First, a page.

In al-Mumtahanah (60), the need for guidance in cases where respected people and/or relatives remain resistant to worshiping Allah is provided. This is an emotional and therefore sensitive issue. Fault lines in community unity often occur along it. Allah provides guidance using the example of Prophet Ibrahim when he prayed for his father and his people. Allah warns that forgiveness is not to be sought for combatants against us. As an African American, I bristle when some among us extend unrequested forgiveness for persons such as the remorseless murderer of praying Christians at the Emanuel AME Church in Charleston.
It is equally important to focus on how the community treats women. As interest in Islam grew and as NOI members gravitated to the new iteration of our community, we had to discern their needs, their marital status, as well as identify who they were and the depth of their loyalty. This is similar to the experience of the Muslims of Medina as members of other communities sought refuge in the city and in the faith. Following the Qur’an’s prescriptions, once the women (and male refugees too) are vetted and found safe, they were permitted into the Medina community with appropriate standing.
As an African American, I bristle when some among us extend unrequested forgiveness for persons such as the remorseless murderer of praying Christians at the Emanuel AME Church in Charleston.
In Surah al-Saff (61) we are reminded of the fulfillment of the Covenant. Some among the followers of Musa and Isa (AS) broke ranks and such disunity is caused, in part, by the hypocrisy that is caused by injustice, loss of or gain in wealth as well as by family issues. And so the goal of fulfilling the Covenant can be lost. Unlike some among the followers of Musa and Isa (AS), Muslims are expected to be firmly behind the leader.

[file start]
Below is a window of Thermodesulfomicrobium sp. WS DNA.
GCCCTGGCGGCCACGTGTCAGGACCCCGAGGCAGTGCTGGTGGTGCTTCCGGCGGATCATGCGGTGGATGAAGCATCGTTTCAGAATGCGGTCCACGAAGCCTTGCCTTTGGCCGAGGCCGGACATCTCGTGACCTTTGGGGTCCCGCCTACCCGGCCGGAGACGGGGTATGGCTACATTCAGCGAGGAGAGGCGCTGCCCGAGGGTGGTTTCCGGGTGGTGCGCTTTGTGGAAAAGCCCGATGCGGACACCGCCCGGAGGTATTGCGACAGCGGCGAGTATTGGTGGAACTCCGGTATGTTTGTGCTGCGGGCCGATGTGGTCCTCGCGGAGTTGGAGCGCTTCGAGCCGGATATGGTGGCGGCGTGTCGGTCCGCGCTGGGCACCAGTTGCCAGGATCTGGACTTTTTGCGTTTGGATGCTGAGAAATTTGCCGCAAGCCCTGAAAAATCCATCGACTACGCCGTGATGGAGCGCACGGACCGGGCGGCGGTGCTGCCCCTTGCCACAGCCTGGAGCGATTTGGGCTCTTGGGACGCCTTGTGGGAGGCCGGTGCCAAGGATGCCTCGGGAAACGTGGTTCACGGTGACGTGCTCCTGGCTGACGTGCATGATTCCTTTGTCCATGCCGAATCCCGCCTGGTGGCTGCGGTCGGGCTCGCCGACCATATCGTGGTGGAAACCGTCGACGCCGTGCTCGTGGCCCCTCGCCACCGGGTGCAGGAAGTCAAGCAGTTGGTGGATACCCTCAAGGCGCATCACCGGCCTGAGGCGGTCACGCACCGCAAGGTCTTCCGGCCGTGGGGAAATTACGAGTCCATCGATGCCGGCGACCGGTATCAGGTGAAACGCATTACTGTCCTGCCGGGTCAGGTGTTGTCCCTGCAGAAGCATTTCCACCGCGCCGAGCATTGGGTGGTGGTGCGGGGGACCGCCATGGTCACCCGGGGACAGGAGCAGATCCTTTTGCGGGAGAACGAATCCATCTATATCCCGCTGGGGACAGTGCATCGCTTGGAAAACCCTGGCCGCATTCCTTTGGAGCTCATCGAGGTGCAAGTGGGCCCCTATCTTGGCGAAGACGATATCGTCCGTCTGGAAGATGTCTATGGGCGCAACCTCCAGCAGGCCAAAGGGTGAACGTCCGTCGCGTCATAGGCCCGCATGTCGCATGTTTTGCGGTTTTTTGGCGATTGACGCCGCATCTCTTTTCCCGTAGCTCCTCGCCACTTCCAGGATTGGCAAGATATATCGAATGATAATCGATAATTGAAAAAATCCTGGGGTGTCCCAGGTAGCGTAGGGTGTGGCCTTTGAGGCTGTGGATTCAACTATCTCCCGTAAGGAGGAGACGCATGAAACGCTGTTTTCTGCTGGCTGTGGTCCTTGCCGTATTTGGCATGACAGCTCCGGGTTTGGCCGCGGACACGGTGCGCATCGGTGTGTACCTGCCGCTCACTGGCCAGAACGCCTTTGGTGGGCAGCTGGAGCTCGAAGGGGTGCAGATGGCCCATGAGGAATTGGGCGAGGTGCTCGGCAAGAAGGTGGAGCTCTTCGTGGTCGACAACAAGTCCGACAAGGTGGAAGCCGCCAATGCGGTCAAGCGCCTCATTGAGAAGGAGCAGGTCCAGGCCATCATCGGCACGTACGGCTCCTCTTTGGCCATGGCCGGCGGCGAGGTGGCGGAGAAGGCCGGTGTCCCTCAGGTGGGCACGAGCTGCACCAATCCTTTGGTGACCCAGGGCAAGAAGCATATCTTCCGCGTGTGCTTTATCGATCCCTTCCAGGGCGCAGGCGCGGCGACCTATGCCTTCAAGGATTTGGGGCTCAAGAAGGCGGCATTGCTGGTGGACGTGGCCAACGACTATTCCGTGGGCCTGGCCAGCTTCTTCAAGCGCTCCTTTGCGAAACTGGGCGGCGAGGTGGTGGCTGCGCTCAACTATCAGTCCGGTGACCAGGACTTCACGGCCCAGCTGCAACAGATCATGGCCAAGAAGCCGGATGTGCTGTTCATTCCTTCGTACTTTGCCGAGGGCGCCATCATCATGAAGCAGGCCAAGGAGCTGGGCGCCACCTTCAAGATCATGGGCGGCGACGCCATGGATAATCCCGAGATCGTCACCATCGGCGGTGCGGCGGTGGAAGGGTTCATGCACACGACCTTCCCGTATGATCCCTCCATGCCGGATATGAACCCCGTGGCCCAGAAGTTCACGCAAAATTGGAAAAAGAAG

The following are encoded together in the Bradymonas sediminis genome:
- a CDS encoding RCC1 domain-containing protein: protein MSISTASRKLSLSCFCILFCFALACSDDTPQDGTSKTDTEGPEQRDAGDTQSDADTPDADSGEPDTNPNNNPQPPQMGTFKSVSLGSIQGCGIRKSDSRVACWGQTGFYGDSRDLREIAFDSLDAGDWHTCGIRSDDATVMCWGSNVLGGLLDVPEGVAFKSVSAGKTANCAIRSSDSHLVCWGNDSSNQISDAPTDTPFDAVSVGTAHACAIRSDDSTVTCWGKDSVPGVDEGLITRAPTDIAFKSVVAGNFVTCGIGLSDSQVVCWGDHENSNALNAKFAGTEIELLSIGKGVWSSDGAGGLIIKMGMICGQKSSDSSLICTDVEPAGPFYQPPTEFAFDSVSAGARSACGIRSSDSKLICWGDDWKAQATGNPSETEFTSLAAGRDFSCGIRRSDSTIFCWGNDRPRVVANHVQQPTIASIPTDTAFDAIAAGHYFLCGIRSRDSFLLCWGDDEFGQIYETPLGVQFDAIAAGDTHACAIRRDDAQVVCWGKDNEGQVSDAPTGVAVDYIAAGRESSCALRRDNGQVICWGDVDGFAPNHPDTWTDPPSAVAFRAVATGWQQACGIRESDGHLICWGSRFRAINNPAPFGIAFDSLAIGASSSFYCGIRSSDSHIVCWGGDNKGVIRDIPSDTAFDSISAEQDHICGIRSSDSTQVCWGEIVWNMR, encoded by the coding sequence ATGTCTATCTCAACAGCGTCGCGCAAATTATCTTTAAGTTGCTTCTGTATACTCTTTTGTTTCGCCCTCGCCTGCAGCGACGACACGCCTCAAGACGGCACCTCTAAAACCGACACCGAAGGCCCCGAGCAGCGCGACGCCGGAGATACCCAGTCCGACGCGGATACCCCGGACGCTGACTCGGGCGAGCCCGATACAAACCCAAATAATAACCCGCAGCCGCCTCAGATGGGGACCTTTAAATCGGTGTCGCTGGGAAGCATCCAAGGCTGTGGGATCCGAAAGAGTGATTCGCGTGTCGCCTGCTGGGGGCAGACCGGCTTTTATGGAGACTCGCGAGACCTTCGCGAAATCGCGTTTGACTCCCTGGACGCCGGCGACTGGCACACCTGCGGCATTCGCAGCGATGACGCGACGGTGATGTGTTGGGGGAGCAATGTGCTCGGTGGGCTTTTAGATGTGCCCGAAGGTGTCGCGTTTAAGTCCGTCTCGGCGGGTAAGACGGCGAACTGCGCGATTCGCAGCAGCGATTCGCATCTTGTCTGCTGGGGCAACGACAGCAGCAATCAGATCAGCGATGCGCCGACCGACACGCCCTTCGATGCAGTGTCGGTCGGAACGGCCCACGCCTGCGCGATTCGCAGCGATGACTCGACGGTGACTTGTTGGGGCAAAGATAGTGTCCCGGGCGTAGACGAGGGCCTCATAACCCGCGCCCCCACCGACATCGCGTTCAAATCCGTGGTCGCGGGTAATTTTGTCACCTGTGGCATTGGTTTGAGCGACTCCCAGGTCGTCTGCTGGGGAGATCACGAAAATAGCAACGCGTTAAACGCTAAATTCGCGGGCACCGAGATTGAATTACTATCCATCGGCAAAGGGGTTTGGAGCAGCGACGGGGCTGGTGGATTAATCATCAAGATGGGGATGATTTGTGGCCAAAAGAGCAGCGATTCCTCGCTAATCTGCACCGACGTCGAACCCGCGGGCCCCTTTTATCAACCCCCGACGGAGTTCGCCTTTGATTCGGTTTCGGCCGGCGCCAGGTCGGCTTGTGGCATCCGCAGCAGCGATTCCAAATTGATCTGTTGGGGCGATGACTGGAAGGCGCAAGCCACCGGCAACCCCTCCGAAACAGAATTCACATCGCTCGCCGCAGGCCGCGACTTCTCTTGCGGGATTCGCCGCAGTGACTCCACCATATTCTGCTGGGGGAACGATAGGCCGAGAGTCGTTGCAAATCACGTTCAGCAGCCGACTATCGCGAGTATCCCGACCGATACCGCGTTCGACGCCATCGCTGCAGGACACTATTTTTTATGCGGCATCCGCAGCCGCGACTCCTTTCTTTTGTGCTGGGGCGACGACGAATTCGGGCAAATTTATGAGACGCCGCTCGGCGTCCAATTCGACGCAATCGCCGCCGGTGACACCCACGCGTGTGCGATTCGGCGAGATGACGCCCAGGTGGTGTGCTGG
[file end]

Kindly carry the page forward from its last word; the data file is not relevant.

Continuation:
In Surah al-Jumu’ah (62), such firmness should be clear in the behavior of the believers at the Friday salah. Jumu’ah is a solemn and critical event because it is when the signs of Allah are rehearsed. Accordingly, it requires decorum -Ghusl, scent, best attire, unhurried approach to the site of salah, and focus on the words of the khatib. In the era of COVID-19, Muslims confront how to be loyal to the guidance to “come to prayer” while preserving their health. May Allah guide us. Some have called those who stay away from the masjid in this pandemic munafiqun, yet this action does not rise to the level of a munafiq outlined in the surah of that name found in this juz’.
Rather, God describes the munafiqun as those who: offer the greetings as a curse; openly commit wrongs and determine that the obvious lack of punishment immediately following their sin confirms Muhammad was not a prophet; arrogantly make a show of wealth before the poor to break their spirit so as to induce them to hypocrisy. But Allah reminds us in al-Taghabun (64) of the inevitability and Justice of Judgement Day. Therein the wrongdoers shall lose as the believers gain.
As the juz’ began with the question of incorrect divorce (zihar), it concludes with the chapter of the correct form of divorce, al-Talaq (65). Focusing actions on Taqwa, men and women have the proper process of divorce outlined; and in so doing, reiterating the special concern to be paid to the rights of women as a core concept in achieving the successful Muslim community. In Tahrim (66), we are reminded of the prophets’ marital intrigues and of the fact that marriage is sacred but not inviolable.
And Allah knows and speaks the Truth.
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Imam Frederick Thaufeer Al-Deen has a graduate degree in Political Science and Public Administration. He served seven years as a commissioned officer in the military. He is the Imam at the Southwestern Muslim Community and a Certified Federal Correctional System Imam. His publications include the following, Questions of Faith for Muslim Inmates, and How to Raise Black Boys that Live. He is also a visiting Jumu’ah Khatib, and is the Eid Khatib for the Southside Islamic Community. Imam al-Deen is the CEO of Urban Mediation and Arbitration and host of “Conversations” Podcast. He is a Hajji.